After spending a day with Lucsen, Tigan and Gultho moved on to Esterne Joseph's house. Here Esterne is on the right, working with his wife clearing the land where they will create their new space for vegetable production. Esterne is another of the seven local technicians that our new program is training.

This is Esterne's yard plan. The main production space is indicated by the red symbols, partially surrounded by blue circles indicating the living posts that Esterne plans on planting to form the protective fence around his vegetables. The area is backed (to the right) by a dense thicket of bamboo mixed with a number of fruit and lumber trees.

Esterne also has several construction projects he marked on the map, including one new house (blue square with dashed lines behind the main house, "Kay Nèf") and changing the position of the main house, moving it forward ("Deplase Kay"). Esterne also wants to construct a chicken coop ("Kay Poul") and rebuild the kitchen ("Deplase Kizin"). Note the short blue arrows to the left of the house indicating the ten-fifteen foot cliff that was left where the family cut into the hillside to create their flat space.

"Solèy Leve" to the upper left shows where the sun was coming up when we did this design. "Soley Kouche" to the bottom right shows where the sung goes down. Besides helping to orient the plan, marking the approximate path of the sun helps people think about whether the things they want to plant will be getting enough sunlight, or too much, depending on the plant. Esterne's vegetable space should get plenty of sun.

Benito Mezilus (left) and Esterne, preparing the soil, sand and manure for making the mix that will go in Esterne's tires. Benito is Esterne's associate who lives a brisk twenty-five minute walk away, crossing two streams and one narrow mountain valley. Each of the seven local technicians has an associate who is receiving the same training and has the same responsibility of transforming their yards into models of excellent production.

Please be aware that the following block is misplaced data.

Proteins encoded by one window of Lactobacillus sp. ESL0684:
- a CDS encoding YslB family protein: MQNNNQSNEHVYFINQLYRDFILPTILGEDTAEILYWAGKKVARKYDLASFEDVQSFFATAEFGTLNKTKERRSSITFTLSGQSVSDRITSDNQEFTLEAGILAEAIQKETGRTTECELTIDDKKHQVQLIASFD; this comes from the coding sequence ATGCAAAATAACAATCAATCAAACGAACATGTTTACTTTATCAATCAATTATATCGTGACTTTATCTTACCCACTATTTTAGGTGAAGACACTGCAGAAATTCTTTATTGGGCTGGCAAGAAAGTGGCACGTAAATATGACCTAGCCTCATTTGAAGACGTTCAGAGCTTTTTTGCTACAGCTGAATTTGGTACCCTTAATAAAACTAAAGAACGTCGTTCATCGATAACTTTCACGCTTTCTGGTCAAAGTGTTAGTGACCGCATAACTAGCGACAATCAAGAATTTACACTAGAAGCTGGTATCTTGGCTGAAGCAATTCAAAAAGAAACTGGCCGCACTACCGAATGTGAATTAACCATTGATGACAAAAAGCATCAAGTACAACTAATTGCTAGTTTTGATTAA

Benito, mixing the soil for the tires. Behind Benito is the area of Esterne's yard dedicated to staple foods such as bananas, plantains and true yams (Dioscoreaceae), a vining plant that grows best when growing up some structure, such as the bamboo poles in this photo. These are not the sweet potato yams that we know in the states. See True Yams.

Most yards in the Leogane mountain communities already have a great deal of production. This new program is in many ways an experiment to see if we can take a really good thing and make it even better.
Esterne and Benito lining the bottoms of the tires with pieces of wood.
Tiga with Esterne's tires filled and ready to plant.
Benito and his nephew who lives with Benito and his mother.
Benito's yard plan. Tiga and Gultho did not have time to work with Benito on making this plan a reality. Again, the red indicates the new elements to be added, including one bench for vegetable tires in front of the house, a number of papay trees to be planted (to the far right) and a space for the production of moringa and other vegetables (to the left, as you first enter into the yard).

Benito already has an extensive area planted with bananas, plantains, palm trees (used for construction) and fruit trees. Looking at the path of the sun, you can see that where he plans to put the moringa and other vegetables, he may have problems with shading.

After three days up in the mountains, Tiga and Gultho headed down to spend a day or so working with folks in the low lands, in the community of Darbonne, to the southeast of Léogâne city. In Darbonne, they worked with a local technician named Presime, also the vice-president of ODEPOL. Presime's yard is very small, but he already has half a dozen tires positioned and producing.

Presime took Tiga and Gultho to work at the home of Julia, his associate, building the vegetable bench and mixing up the soil. Presime is also in charge of a yard garden project funded by Agricultural Missions (Agricultural Missions), involving, I believe, between fifteen and twenty women.

Julia, mixing up soil. Gultho, supervising.

Building the vegetable tire bench along one side of the house.

Vegetable tire bench built, tires prepared, Julia filling them.

Tiga helps finish filling the tires and then, they were ready for planting.

Walking and working in the mountains of Léogâne can be exhausting, but the warmth of the people who receive us keeps us going back and their dedication in putting into practice the ideas that we have shared with them rejuvenates us again and again.

My understanding of God's Kingdom, present and coming ever nearer, is about community. Working with MPP and now with farmer organizations in Léogâne and Verettes, I feel the power of working with communities, learning from their wisdom and practical experiences while also helping to contribute to making them stronger and more viable. I hope that you can sense some of what that means in the photos and the stories that I am sharing.